by Joe, staff writer of japan-guide.com
2014/11/07 - Autumn Color Report: Tokyo
Temperatures are starting to drop all over Japan this week, and this year's autumn color front is finally moving down from the mountains into the cities. While Stefan was reporting from Kyoto today, I headed down to Tokyo for this year's first autumn color report from the capital.
As this year's season has been running about a week earlier than usual in the north and highlands of Japan, I was curious to find out if Tokyo's fall color spots were early as well. Tokyo's autumn leaf spots tend to be some of the last places to change color in all of Japan, partly due to the relatively high temperatures in the dense, concrete, urban areas. Mid to late November, or even early December.
In the west side of Tokyo's central city area, two of the city's most notable fall color spots were actually in line with their normal yearly pattern, not yet showing much color. The popular Icho Namiki street (roughly "Ginkgo Avenue"), just a two-minute walk from Aoyama-Itchome Station, was my first stop today. Its well-manicured ginkgo trees, which line a city street in four rows, were just barely starting to show some yellow today.
Just a 15-minute walk from the Ginkgo Avenue, my next stop was Shinjuku Gyoen. The well-loved park is a fall favorite, and was happily reopened just a few weeks ago just in time for the season. The park was declared safe and reopened on October 17 after mosquitos in the park were discovered to be a vector in an outbreak of dengue fever that infected over 140 people throughout Japan in September. With temperatures dropping, the threat seems to be remote for visitors coming to enjoy autumn color, and didn't stop large numbers of spectators from enjoying the park's annual chrysanthemum festival, which was going on today. The festival will be held from November 1-15 this year, and features several displays of chrysanthemum flowers scattered throughout the park.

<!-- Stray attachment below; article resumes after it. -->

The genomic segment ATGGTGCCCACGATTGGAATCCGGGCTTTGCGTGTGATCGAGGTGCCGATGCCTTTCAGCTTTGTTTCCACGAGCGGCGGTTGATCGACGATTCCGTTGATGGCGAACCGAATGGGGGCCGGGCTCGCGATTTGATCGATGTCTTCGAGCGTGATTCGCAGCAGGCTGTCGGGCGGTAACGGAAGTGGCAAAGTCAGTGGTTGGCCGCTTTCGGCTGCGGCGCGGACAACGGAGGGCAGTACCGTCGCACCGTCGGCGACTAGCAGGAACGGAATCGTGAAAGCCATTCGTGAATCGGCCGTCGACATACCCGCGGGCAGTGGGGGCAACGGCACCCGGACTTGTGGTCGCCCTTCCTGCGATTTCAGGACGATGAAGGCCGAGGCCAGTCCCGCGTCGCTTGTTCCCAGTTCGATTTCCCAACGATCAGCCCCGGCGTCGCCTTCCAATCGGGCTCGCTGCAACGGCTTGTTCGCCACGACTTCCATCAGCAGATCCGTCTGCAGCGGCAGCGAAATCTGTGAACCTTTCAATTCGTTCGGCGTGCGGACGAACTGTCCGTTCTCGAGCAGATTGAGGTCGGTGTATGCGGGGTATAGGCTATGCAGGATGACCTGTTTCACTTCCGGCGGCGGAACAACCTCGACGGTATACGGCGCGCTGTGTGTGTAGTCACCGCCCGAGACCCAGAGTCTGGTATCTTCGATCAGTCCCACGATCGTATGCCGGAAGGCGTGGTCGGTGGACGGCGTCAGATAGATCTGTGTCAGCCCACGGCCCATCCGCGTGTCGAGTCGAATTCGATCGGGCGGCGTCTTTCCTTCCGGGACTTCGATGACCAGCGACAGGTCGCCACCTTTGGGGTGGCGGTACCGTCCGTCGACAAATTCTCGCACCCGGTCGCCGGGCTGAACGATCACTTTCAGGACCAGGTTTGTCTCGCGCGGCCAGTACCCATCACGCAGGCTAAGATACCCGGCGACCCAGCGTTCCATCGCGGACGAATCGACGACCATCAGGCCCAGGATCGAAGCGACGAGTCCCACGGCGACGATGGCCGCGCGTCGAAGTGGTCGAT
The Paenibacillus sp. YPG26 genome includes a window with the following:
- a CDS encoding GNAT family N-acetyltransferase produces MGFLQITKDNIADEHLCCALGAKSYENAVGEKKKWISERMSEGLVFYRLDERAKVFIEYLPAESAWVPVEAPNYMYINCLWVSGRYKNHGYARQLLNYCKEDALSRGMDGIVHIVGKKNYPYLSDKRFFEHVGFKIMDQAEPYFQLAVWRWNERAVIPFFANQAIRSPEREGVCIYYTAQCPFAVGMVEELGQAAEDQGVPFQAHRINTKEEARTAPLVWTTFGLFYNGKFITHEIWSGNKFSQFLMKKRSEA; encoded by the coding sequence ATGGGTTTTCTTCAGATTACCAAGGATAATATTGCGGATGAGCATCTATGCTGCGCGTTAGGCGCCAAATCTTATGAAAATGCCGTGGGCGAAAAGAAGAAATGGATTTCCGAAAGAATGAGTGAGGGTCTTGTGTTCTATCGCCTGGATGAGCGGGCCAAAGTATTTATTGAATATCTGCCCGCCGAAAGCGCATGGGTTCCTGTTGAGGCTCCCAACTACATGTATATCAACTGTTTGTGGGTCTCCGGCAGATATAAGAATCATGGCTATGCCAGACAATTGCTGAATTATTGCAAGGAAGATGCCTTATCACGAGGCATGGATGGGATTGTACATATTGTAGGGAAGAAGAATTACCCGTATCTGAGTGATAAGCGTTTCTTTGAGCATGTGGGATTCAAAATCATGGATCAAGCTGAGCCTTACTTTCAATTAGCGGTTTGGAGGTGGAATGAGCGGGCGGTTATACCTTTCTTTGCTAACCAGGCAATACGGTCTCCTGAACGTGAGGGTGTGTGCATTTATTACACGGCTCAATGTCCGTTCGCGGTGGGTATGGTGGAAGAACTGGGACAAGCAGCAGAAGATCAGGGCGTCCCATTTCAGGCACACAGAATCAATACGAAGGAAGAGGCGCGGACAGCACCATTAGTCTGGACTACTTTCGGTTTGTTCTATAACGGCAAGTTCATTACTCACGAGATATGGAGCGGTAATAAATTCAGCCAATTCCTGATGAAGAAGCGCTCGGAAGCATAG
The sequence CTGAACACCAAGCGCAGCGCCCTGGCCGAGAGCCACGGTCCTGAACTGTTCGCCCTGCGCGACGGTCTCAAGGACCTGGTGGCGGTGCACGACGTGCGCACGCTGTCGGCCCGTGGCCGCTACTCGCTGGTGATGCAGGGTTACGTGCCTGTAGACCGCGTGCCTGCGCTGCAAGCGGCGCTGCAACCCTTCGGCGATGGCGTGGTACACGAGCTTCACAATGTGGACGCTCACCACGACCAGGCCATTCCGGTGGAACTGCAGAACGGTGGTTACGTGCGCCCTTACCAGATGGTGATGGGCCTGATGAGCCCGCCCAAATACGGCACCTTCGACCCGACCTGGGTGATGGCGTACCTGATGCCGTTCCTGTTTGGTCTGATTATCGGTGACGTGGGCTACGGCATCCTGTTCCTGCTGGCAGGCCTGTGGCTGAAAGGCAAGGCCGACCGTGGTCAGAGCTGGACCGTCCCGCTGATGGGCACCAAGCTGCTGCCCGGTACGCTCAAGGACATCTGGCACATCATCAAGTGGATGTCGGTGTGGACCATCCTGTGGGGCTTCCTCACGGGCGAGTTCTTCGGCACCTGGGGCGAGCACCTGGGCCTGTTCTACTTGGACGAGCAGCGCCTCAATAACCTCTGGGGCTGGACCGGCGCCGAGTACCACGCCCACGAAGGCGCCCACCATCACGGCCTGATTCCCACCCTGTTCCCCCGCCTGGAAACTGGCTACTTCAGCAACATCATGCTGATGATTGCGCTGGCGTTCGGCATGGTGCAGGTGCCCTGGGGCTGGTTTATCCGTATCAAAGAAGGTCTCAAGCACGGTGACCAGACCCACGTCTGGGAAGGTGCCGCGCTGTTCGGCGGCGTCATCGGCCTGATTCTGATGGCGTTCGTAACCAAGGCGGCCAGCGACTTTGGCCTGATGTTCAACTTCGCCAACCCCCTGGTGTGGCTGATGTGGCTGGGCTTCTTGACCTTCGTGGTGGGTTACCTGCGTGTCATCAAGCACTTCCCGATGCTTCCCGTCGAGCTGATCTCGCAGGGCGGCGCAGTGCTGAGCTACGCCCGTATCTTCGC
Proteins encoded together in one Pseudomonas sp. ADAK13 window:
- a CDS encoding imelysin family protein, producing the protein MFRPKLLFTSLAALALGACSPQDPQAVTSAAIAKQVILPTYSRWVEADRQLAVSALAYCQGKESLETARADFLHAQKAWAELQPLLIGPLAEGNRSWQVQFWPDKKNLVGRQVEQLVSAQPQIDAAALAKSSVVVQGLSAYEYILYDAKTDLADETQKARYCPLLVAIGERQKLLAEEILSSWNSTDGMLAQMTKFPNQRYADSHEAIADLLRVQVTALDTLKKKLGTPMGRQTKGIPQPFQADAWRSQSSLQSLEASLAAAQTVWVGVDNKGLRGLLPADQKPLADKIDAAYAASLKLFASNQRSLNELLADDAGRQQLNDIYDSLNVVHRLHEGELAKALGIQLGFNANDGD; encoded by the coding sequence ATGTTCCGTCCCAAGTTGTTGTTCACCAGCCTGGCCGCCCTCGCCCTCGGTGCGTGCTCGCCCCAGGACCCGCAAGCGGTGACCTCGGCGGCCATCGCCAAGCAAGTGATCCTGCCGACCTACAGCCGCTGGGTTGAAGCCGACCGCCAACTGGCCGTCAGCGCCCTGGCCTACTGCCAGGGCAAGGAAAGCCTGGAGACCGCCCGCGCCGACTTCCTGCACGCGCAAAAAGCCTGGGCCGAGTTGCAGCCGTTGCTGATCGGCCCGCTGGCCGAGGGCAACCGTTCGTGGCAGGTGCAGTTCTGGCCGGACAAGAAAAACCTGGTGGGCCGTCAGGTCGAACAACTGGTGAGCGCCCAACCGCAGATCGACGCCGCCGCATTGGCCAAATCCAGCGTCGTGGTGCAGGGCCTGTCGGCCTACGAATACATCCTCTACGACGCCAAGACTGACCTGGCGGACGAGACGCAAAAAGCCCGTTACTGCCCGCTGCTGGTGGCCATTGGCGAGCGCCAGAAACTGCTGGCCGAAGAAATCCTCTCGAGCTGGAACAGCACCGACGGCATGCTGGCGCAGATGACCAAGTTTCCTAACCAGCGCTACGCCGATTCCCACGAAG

For autumn colors in the park, however, it might be best to come in another week or two, as the foliage around the park was still rather green.
Compared to last year at this time, however, one of Tokyo's most impressive autumn color destinations, Showa Memorial Park (or Showa Kinen Koen), was peaking about a week early today. Located about 30 minutes west of Shinjuku on the JR Chuo Line just a few steps away from Nishi-Tachikawa Station, the suburban park is one of Tokyo's earliest-peaking parks.
The colors in the park were incredible today and will definitely be peaking even further over the weekend and early next week. While colorful trees are scattered everywhere throughout the park, the two must-see fall color areas are the Japanese garden in the north of the park, and the park's own Ginkgo avenue in the southeast corner. A great way to enjoy this huge park is to cycle around its bicycle paths with a rental bike available near the Tachikawa Entrance (410 yen for 3 hours), getting off at the spots that look good to you. The pedestrian and bike paths are kept separate, making for a really pleasant way to enjoy the views while getting around efficiently.
As in the park's Japanese garden, the foliage on the ginkgo trees in the Icho Namiki (Gingko Avenue) area were vibrant today, though the color hadn't quite reached its peak yet. If you're considering a place to enjoy fall colors close to Tokyo this weekend or next week, Showa Kinen Koen might be a perfect option.